Further, he explained that what he gathered from the other speakers of the webinar, which was of utmost significance. He highlighted crucial takeaway from the viewpoint of the other speakers. Firstly, that the courts are not well equipped to decide the dispute as far as the sports disputes are concerned. Secondly, he talked about CAS, which is the arbitration body, and the manner in which arbitration takes place. He explained how mediation is crucial between the process of courts and arbitration, as far as India is concerned.

He explained that the failure of sports has a different nature from other disputes, such as commercial disputes. Then he explained how in sports everyone wants to win but in mediation, there is always a win-win situation and they have to find out the solution for resolving their dispute amicably. He emphasized that mediation is a process which facilitates the level playing field, so that the competition, which is there between the parties get resolved by the help of mediation.

Moreover, he explained the type of disputes that may arise in sports, for instance, selection of the team, doping, sharing of revenue, etc. He explained the issues concerning the sports in India like election, corruption in sports, etc. Particularly in India, he explained the issue of gender discrimination and sexual assault in sports. ‘There are many such cases where the coach has tried to indulge in such practices and several complaints have come up against them. What is more important is that these issues need to be resolved immediately. They cannot wait even for a few days sometimes.

‘That is why many sports committees have ad hoc judges or arbitrators in the events. We need on the spot resolution. It is neither the courts, that is litigation, neither arbitration that can deal with it effectively. We need mediation for that,’ the judge said.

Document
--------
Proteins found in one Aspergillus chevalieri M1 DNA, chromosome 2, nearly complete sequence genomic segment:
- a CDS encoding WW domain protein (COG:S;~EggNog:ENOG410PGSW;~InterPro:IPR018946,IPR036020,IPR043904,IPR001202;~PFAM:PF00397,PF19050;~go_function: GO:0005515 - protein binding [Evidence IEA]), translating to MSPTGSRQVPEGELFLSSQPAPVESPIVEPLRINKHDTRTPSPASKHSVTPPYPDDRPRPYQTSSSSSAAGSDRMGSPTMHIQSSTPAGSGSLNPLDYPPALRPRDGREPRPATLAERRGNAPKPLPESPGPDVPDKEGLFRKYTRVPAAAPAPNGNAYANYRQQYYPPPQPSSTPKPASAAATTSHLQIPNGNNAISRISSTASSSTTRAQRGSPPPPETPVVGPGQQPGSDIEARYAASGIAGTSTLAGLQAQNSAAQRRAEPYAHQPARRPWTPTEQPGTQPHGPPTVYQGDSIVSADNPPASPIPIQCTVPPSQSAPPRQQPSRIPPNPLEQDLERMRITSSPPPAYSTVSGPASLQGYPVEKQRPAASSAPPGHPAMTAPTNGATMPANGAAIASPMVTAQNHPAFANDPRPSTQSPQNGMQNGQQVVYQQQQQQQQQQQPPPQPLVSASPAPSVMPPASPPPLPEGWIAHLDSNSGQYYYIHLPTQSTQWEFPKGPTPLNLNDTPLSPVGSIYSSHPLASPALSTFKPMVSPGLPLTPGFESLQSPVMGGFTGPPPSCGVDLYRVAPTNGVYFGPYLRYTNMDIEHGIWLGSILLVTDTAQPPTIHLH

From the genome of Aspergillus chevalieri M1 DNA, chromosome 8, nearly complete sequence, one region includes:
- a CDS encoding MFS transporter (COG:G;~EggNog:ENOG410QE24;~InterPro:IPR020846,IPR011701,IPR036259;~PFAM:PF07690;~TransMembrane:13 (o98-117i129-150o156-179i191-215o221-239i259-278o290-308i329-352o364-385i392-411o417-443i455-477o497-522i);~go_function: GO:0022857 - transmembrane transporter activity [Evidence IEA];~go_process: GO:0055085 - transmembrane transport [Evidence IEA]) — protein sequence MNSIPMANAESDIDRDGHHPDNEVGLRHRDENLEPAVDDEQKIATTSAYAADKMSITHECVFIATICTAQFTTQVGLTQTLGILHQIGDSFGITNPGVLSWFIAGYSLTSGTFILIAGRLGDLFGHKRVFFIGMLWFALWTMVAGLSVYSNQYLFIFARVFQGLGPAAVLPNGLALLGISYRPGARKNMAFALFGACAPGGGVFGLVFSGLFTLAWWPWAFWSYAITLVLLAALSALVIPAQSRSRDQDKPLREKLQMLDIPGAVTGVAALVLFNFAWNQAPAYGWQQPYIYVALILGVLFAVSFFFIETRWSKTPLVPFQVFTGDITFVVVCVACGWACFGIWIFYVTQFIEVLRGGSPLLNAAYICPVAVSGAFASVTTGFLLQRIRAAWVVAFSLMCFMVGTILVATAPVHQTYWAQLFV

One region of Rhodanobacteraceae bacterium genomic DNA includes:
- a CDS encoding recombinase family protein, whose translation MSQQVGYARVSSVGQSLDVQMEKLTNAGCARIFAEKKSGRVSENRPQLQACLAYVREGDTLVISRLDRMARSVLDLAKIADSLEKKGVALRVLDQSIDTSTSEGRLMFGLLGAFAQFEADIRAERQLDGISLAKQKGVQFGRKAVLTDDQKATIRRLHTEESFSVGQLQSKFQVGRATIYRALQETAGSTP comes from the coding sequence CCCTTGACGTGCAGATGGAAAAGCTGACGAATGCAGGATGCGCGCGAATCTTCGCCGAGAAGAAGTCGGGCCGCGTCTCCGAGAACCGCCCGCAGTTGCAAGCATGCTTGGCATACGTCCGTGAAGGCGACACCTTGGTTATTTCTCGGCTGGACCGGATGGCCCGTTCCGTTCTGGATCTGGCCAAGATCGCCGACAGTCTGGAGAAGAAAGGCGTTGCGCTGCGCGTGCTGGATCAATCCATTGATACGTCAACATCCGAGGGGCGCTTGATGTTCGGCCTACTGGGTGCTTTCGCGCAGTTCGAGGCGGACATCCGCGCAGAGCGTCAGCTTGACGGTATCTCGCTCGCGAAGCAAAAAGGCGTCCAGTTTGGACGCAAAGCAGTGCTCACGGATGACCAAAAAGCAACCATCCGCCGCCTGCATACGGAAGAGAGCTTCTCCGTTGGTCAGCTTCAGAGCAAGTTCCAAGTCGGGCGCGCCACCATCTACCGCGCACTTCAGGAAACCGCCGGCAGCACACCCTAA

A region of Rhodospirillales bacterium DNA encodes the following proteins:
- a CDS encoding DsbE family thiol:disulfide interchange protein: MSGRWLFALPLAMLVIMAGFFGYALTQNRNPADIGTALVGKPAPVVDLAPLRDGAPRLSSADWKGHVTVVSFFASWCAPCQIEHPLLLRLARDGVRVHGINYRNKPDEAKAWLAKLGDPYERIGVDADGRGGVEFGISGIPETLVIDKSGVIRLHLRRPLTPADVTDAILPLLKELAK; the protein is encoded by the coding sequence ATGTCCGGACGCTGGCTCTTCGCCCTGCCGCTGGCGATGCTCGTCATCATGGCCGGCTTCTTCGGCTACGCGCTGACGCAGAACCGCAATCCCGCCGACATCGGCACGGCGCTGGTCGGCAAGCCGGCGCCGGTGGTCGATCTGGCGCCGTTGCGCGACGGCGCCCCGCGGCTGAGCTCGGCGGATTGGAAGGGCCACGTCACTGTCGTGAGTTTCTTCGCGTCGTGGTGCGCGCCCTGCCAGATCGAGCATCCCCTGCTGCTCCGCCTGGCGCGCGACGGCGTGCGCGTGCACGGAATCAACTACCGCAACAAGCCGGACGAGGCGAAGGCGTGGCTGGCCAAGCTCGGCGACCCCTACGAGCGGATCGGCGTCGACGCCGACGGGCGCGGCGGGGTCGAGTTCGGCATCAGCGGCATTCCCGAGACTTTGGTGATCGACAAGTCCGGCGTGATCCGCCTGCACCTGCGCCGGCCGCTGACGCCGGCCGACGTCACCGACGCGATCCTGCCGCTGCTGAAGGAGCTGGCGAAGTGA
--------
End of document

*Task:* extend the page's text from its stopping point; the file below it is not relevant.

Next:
He said that time has come, as far as India was concerned, to have specialised mediation, including sports mediation, and the country should now gear up and start thinking as to how we can do mediation.

‘Covid-19 situation in the country has given us a chance to look into mediation. Of course it is a pandemic which has created panic all over the world, many have died, livelihoods and lifestyle have been affected. In the whole process we have realised that technology can play an important role. ‘And now ODR (Online Disputes Resolution) is seen as the next step even in Indian legal system, whether litigation or arbitration or mediation. And according to me, some of the cases which are proper for online mediation, apart from consumer disputes, are sports disputes,’ the judge said.

He further said what was felt now and being highlighted was that it was not necessary to go to courts and there should be self-regulation and mediation plays an important role in the process.

He said there cannot be a society without conflicts but what was needed was an early and peaceful mediation of those conflicts.
‘Mediation is one such process which goes into the reason why disputes have arisen. It not only looks into the past, it looks into the future also so that relationship between the parties is maintained.

‘Discussions are always better than arguments because arguments are to find out who is right and a discussion is to find out what is right. It is only the mediation which brings about this. It heals the past, lives in the present and dreams the future,’ the judge added.

He explained that how mediation came in India, by the amendment in CPC, by inserting sec. 89 for the mediation process. Then he explained the case of the Dehli Ranji trophy, where there was a dispute in the selection of the team and that time almost 10 years ago, this case before going to court, they mediated and find out the solution just in one day.

He then addressed, how mediation is an effective resolution process of dispute resolution, where there is a need for on-spot resolution. He explained mediation and its significance that how mediation not only look at the past but also the future, so that the relationship between the parties not affect.

Justice Sikri said that mediation has come a long way in the last 15 years and it was here to stay as the legal system is enlarging its scope.

With such an effective and informative address by all the panellists, it was time to conclude the session by proposing a vote of thanks to all those who have been instrumental in making this event a grand success. Mr Dutta finally rested his part by welcoming Aruneshwar Gupta, Senior Advocate at the Supreme Court of India and Head of the Sports Disputes Resolution Centre, to deliver the vote of thanks. Gupta delivered the vote of thanks, marking the successful end of the highly enriching and informative session.